After initial training, Ato Gebeyehu, started saving with other group members. They began working as a group to buy a coffee purifying machine in order to use it on the farmland. In doing this,  Ato Gebeyehu got 124,000.00 birr profit. As his income increased over time he was able to build a housewhich cost 60,000.00 birr. Now Ato Gebeyehu has a total of one million birr capital. And he is planning to invest and be engaged in different business areas. Ato Gebeyehu said” before I joined my SHG I had no experience of saving even 0.5 cent;self-help has transformed my life totally”. He continued: “I have taught others about SHG and changed their lives individually and as a group. I have also done a lot for the SHG I belong to; if I had known about SHGsearlier, I would now be one of my country's millionaires. Of course, I still can be now!”


“My Bank is Self-help group (SHG) “,said Ato Tesefaye Horedofa, secretary of the Hangetu self-help group. He continued saying “Self- help hasn’t only changed our saving culture; it has also transformed our overall attitude towards life”. Ato Tesefaye said “After I joined my SHG I was able to send my child to school, I was able to amass some personal capital, I bought a motor bike, which cost 16,000.00 birr, I built a house which cost 65,000.00 birr, and generally now I am living a modern type of life style.”

Ato Tesfaye’s perception is that the lives of all the members of the SHG he belongs to have been transformed: they have built modern houses;they are engaged in different business areas, both individually and as a group. They havenow become investors. The SHG members are now working as a group selling coffee seedlings. They also have some farmland and are cultivating corn, which will yield 15,000.00 birr after the harvest.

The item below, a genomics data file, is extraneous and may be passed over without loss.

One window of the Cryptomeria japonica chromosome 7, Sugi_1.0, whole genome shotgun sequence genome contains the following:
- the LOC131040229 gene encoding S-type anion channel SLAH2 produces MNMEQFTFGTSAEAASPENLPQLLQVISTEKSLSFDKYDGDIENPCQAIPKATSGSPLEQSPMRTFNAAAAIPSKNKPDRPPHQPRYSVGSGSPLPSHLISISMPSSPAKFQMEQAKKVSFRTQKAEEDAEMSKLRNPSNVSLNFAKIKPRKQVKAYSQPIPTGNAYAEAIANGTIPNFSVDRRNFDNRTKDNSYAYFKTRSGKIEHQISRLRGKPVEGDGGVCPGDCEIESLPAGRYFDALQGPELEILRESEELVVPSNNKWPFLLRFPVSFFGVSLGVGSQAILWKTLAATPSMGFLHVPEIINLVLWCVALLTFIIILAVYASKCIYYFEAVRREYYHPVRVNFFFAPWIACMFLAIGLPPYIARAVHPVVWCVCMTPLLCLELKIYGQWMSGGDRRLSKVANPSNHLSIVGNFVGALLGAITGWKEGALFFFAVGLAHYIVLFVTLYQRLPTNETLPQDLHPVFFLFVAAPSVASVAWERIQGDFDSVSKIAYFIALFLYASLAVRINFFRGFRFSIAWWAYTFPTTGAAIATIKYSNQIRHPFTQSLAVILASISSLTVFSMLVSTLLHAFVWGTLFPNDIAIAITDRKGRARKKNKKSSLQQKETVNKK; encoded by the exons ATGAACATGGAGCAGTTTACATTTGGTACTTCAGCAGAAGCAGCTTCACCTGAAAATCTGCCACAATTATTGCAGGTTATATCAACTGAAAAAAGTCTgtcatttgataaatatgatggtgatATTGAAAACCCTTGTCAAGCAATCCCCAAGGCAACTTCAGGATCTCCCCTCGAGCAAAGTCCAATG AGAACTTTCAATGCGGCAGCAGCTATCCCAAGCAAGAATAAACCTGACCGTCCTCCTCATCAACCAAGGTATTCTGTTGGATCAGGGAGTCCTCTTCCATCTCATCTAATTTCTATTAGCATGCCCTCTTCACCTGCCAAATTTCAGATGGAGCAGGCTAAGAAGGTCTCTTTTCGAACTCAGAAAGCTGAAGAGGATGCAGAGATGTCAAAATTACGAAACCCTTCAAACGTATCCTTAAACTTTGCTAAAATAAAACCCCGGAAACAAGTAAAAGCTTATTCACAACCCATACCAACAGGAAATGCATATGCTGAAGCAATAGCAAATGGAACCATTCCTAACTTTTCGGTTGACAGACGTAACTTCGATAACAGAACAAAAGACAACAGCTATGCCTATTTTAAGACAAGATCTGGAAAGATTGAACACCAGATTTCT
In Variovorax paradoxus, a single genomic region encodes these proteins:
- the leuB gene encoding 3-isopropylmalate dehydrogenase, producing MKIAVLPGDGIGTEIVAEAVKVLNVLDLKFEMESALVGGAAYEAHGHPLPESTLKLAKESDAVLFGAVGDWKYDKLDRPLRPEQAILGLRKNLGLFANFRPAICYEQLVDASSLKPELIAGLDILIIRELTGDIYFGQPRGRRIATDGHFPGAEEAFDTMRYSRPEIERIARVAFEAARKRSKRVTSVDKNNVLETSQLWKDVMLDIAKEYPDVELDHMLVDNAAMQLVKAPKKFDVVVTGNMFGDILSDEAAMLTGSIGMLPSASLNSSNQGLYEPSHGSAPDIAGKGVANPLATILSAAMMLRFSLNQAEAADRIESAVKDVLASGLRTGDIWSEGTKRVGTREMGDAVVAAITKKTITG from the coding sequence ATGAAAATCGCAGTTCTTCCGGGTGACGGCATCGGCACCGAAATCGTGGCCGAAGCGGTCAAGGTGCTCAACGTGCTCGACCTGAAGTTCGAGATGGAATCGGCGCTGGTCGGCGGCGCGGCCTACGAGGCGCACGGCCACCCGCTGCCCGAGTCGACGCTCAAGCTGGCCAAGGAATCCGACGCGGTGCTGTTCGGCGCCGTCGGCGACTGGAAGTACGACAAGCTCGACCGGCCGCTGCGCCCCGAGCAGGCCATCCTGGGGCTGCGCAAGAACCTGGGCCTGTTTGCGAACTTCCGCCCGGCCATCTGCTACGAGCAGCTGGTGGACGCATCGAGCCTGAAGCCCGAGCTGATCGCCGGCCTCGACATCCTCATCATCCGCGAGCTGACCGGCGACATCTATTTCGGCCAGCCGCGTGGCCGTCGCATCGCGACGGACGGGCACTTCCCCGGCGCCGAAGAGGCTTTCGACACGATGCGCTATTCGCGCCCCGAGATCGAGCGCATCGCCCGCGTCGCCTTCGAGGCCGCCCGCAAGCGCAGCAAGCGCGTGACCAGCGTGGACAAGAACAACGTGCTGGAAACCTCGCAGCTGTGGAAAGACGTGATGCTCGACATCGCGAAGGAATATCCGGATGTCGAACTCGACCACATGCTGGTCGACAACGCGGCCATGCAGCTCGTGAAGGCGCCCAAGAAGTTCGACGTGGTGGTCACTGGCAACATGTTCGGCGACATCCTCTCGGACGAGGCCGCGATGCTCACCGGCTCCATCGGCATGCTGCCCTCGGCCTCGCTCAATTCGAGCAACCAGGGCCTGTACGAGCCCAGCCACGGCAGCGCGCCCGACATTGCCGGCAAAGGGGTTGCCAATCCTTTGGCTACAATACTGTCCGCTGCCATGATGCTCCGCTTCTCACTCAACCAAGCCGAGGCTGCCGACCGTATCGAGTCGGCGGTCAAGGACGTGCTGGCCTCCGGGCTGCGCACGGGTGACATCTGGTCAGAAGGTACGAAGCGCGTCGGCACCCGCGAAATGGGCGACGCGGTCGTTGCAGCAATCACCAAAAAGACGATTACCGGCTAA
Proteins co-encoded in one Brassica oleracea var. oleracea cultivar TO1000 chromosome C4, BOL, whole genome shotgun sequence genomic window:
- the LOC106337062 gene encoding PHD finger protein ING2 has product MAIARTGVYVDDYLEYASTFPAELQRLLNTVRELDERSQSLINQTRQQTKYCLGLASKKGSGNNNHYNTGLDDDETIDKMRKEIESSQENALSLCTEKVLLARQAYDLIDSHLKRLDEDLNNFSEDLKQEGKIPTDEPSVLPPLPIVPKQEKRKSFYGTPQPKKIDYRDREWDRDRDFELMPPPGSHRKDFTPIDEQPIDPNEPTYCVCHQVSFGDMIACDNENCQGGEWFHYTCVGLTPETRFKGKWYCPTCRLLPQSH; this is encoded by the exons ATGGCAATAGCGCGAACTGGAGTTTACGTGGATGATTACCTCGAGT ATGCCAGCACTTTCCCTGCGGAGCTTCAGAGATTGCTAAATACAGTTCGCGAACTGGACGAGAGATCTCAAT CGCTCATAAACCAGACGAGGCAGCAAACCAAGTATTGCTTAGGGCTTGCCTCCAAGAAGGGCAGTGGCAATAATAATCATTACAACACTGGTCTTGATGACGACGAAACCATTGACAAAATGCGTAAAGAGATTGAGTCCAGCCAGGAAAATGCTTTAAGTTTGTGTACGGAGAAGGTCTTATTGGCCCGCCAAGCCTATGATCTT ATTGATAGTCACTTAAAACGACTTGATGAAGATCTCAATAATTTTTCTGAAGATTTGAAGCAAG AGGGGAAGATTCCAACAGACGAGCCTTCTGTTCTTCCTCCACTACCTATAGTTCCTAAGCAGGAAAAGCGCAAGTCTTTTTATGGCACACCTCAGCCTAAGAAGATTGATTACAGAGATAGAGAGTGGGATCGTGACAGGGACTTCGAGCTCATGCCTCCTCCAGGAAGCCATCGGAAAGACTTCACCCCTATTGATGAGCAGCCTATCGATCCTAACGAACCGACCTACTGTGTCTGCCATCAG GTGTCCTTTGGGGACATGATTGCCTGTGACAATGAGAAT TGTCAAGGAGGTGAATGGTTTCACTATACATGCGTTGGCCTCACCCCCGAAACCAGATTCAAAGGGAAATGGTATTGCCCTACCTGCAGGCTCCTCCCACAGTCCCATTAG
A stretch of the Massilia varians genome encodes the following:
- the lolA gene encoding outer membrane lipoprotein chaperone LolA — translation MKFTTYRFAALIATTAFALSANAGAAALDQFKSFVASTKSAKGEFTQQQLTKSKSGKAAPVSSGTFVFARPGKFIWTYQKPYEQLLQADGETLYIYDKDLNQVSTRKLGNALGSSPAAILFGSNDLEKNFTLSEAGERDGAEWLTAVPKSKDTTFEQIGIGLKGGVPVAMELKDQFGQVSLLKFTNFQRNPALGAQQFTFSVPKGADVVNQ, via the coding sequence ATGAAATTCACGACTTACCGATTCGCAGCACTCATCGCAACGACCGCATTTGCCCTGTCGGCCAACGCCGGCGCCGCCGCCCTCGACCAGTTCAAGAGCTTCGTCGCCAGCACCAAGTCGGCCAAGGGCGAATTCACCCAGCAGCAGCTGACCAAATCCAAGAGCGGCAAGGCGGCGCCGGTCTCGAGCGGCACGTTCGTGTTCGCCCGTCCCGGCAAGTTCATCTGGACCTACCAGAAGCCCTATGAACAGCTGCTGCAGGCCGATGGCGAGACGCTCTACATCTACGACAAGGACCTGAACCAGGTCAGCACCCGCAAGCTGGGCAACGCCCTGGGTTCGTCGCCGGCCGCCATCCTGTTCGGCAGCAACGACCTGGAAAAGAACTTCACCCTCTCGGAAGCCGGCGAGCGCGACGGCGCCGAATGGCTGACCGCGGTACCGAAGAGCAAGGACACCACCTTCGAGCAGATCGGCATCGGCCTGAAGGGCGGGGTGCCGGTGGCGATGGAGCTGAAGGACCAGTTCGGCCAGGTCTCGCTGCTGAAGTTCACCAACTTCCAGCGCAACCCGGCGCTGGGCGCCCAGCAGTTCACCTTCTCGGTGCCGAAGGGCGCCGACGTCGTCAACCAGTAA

Future plan and sustainability strategy of the program/project

Future plan

·   Promoting integrated development through sustainable and participatory food security program management

·    Building the capacity of the local communities to implement community owned projects

·   Promoting gender empowerment through gender sensitive projects

·   Improving food production, diversification and preservation at the household level in support of poverty alleviation

·   Networking with local and international stakeholders in the area of advocacy, good governance and mobilization of resources to promote self-supporting programs


Pictures of project implementation, people with stories of transformation, geographic area, key staff members and others as appropriate


Sustainability strategy

-       Linking project outcomes & handing over to community based organizations after  developing their technical & managerial capacity

-       Working with local government offices 


EKHCDC –Integrated Rural Development major interventions  photo gallarey





Small scale irrigation

Livestock production


Credit in kind


Women skill development


  Food security 

  - Agriculture – extension service,  crop & fruit , spice , livestock  production,Forage and pasture improvement

  -  small scale irrigation

   - technology  demonstration & adaptability trial

- conservation farming


     – area closure , afforstation , physical structures ,


     - Employment opportunity, alternative income source ,  cooperatives , credit in kind 

  Women development

   - Skill training , improved technologies , SHG , credit in kind 

  Health  -health service ,


       - Feeder road , spring capping




Afforstation& soil & water conservation structures



Beekeeping as off farm income

Heath service

Potable water supply –spring capping



Feeder road